By Bill Paul
What a coincidence that as ExxonMobil’s interest in shale gas grows, the company declares, in its latest long-term energy forecast, that it has seen the future and it is natural gas. Or as the Wall Street Journal put it, “Exxon Declares Gas King”
Every clean tech advocate and investor should beware this statement – and others like it that fossil fuel’ers like Daniel Yergin have recently made – because it underscores clean tech’s greatest vulnerability, namely: the more embedded investment fossil-fuel firms have to protect, the more ferociously they will fight to stop the development of “game-changing” clean technologies.
Cynic that I am, I would argue that clean tech has been “allowed” to develop by the fossil folks and their Wall Street allies who truly control the global energy industry partly because billions of embedded investment in coal-fired power plants and other aging fossil-fuel infrastructure have been coming off the books in recent years. Couple that with the expected surge in energy demand through at least 2050, and it has become advantageous for Wall Street to put money to work building a global clean-tech industry.
With shale gas ascending, however, clean tech is faced with the prospect of billions of its dollars being diverted into new fossil-fuel infrastructure that won’t come off the books for decades. Bonds that are sold to develop the shale gas industry are bonds that must then be protected from game-changing clean technologies.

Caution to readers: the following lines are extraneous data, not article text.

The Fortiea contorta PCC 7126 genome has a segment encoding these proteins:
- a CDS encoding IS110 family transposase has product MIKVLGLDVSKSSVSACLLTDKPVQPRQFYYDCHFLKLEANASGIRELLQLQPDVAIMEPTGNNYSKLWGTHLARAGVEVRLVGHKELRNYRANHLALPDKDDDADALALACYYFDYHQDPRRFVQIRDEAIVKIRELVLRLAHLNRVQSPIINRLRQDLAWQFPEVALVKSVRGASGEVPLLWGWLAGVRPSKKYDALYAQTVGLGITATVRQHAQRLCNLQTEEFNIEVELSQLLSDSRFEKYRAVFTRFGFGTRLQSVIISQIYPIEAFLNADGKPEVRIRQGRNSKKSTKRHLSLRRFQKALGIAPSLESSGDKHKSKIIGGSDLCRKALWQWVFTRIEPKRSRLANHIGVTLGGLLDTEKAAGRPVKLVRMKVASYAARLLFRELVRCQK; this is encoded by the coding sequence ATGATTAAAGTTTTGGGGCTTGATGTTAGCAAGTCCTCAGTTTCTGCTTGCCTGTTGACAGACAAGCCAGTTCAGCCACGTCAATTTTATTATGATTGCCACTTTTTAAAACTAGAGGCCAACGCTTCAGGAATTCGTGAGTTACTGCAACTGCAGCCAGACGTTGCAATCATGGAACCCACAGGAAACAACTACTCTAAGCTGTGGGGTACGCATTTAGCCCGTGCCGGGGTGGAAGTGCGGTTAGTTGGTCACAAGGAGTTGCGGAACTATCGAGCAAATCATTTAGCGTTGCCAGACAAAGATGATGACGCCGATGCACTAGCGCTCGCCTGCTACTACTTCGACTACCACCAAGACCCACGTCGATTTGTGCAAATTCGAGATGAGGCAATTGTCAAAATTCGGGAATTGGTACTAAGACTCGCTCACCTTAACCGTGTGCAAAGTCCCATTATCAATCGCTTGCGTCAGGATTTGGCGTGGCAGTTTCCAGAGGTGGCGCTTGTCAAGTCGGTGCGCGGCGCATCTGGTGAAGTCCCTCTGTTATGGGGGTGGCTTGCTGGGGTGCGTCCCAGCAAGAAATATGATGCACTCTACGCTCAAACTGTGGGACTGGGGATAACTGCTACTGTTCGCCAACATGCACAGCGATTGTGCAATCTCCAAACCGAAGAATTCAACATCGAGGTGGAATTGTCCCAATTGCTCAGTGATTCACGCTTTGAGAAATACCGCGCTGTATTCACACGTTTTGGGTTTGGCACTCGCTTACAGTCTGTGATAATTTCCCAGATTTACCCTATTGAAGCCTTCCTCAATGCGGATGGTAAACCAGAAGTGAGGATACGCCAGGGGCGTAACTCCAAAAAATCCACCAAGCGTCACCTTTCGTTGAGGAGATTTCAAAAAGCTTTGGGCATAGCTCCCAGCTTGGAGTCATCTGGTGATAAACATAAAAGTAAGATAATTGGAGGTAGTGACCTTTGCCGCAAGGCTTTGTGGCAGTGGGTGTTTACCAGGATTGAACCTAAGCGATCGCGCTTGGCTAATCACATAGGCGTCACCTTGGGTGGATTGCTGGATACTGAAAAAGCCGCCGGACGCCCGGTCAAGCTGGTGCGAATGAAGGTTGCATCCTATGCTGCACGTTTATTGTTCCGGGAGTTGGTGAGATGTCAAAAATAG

Could this push climate change past the “tipping point”? Absolutely. But that’s not an argument that will sell on Wall Street.
Here’s one which, if enough people start talking about it, may help keep clean tech in the big-money game. A new study from the NationalCenter for Atmospheric Research (NCAR) concludes that switching from coal-fired to gas-fired power generation would do little to significantly slow down climate change and might actually accelerate it.
Bill Paul – email@example.com – is a consultant and the owner of Earth Preservers – http://earthpreservers.com — an environmental education newsletter and edutainment website for kids of all ages. A former Wall Street Journal energy reporter and CNBC special energy correspondent, in 2010 Paul was named a “thought leader” in energy by the US public television program “Consuelo Mack WealthTrack” — http://wealthtrack.com.